Black Beauty Bra View B Sew-Along // Part Six: Sewing – Powerbar

January 14, 2021

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Hello and welcome back for Part 6 of our Black Beauty Bra Sew-Along with Joy (@byjoymao). 

Next step in our Black Beauty Bra sewing journey: assembling the powerbars!

The powerbars are a piece of the Black Beauty Bra that is designed for support and shaping. Powerbars can be external or internal or even seamed into the bra cup. They’re cute but also functional!

In this step of the sewing process, you will:

  • Baste the powerbar’s lace and lining layers together
  • Attach strap elastic to the top edge
  • Apply picot elastic to the front edge in two passes

Before you begin, prepare the following materials:

  • Two sets of power bar pieces, with lace on top of lining (bra tulle), wrong sides together
  • Two 10” lengths of strap elastic

Baste Layers Together

The first step is to baste the lace and lining together. 

Although experienced bra sewers will sometimes skip this step, beginners like me often benefit from the added stability that basting stitches provide. Personally, I love basting! It helps me sew much more accurately, especially when attaching curved edges.

If it helps, start by pinning together the pieces that you want to baste. How you prefer to do this is up to you—you can pin diagonally across the layers like I did, or you can place your pins closer to the edge you’ll be sewing, perpendicular to the cut edge.

Set your machine to the settings you chose for your basting stitch. Leave a long tail before you start sewing, and slowly stitch around the edge at a ⅛” seam allowance.

Different machines will handle this step differently depending on the pressure of the presser foot and feed dogs.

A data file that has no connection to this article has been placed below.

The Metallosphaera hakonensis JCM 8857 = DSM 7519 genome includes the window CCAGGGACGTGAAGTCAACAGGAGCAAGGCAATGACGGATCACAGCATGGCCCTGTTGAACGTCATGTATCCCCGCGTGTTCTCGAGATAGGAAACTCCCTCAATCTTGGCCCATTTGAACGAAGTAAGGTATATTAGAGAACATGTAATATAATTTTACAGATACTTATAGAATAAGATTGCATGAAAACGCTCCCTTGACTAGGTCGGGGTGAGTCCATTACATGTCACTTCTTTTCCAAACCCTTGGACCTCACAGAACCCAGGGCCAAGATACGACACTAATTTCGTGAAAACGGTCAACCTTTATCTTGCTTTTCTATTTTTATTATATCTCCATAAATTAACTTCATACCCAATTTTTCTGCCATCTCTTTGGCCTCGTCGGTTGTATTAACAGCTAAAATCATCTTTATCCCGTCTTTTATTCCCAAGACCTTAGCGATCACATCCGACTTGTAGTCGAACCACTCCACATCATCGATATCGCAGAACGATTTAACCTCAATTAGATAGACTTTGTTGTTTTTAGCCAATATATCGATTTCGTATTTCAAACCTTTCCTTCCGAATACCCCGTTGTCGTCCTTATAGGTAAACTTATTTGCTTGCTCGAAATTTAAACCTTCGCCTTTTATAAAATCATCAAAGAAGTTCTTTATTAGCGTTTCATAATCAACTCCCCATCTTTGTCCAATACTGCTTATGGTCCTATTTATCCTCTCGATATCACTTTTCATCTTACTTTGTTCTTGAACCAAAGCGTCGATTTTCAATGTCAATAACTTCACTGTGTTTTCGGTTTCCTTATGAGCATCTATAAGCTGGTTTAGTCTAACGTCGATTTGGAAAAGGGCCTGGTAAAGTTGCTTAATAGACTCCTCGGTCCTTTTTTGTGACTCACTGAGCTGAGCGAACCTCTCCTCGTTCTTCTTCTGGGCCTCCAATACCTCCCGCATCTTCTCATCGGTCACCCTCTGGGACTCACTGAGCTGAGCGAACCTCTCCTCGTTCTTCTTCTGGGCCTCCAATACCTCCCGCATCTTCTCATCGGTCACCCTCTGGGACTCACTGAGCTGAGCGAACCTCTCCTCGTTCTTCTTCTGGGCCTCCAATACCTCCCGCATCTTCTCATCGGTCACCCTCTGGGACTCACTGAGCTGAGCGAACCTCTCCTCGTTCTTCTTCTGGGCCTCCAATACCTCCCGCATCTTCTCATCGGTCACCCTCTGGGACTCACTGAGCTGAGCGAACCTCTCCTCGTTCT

In my case, a lot of bunching happened when sewing my basting stitches. Don’t worry if this happens to you!

When you finish sewing one seam, simply pull out enough thread to leave a long tail (at least 1.5x the length of the seam itself) before cutting the thread.

After you’ve cut the thread, you can gently ease the piece flat over the extra thread.

Complete your basting around all three edges of the powerbar, and repeat the process for the other side’s powerbar.

Attach Strap Elastic

Start by lining up one edge of your 10” piece of strap elastic along the top edge of the powerbar piece.

The right side of the powerbar’s lace should be against the right side (shiny) of the strap elastic. The elastic should be positioned in the center of the powerbar edge.

Using a straight stitch, sew the strap elastic to the top edge of the power bar at ¼” seam allowance.

Flip the strap elastic upwards (away from the powerbar) and fold the seam allowance down. Stay-stitch the top edge so that the finished product look like this:

Apply Picot Elastic

Next up – applying picot elastic to the front edge of the powerbars!

To apply picot elastic, you don’t necessarily need to pre-cut the elastic. I just used the length of ⅜” picot elastic that was in my bra kit, and lined it up along the front edge of the powerbar like so:’

Make sure that the plush side of the picot elastic is facing towards you, and the picots are pointing to the left.

To sew, I left about ½” of extra elastic extending past the edge of the powerbar for easier sewing; it can be trimmed away later.

Set your machine to the zig zag settings that you chose, and carefully sew as close as you can to the picot edge.

I held the elastic taut as I sewed, being careful not to pull too hard.

This is what the elastic looked like after the first pass of zig zag stitching:

Before sewing your second pass, you’ll need to trim away some of the excess lace and lining fabric.

I used my small embroidery scissors to carefully snip away the excess, about 1/16”.

Next, fold the picot elastic under the lace and lining layers to prepare to sew a second pass of zig zag stitching. If done correctly, the decorative picot edge of the elastic should peek out from under the fabric.

To sew the second pass, carefully zig zag stitch close to the straight edge of the elastic.

Give it a gentle pull so that the elastic and fabrics lie flat as you sew.

Repeat on the other side, and your powerbars are complete!

Final Thoughts

The skills that you used in this portion of the sewing process—basting, attaching strap elastic, and applying picot elastic—will come up again in the remainder of the construction process. If it helps, practice these skills on scrap materials before you begin constructing your bra.

In the next post, we’ll be assembling the frame!

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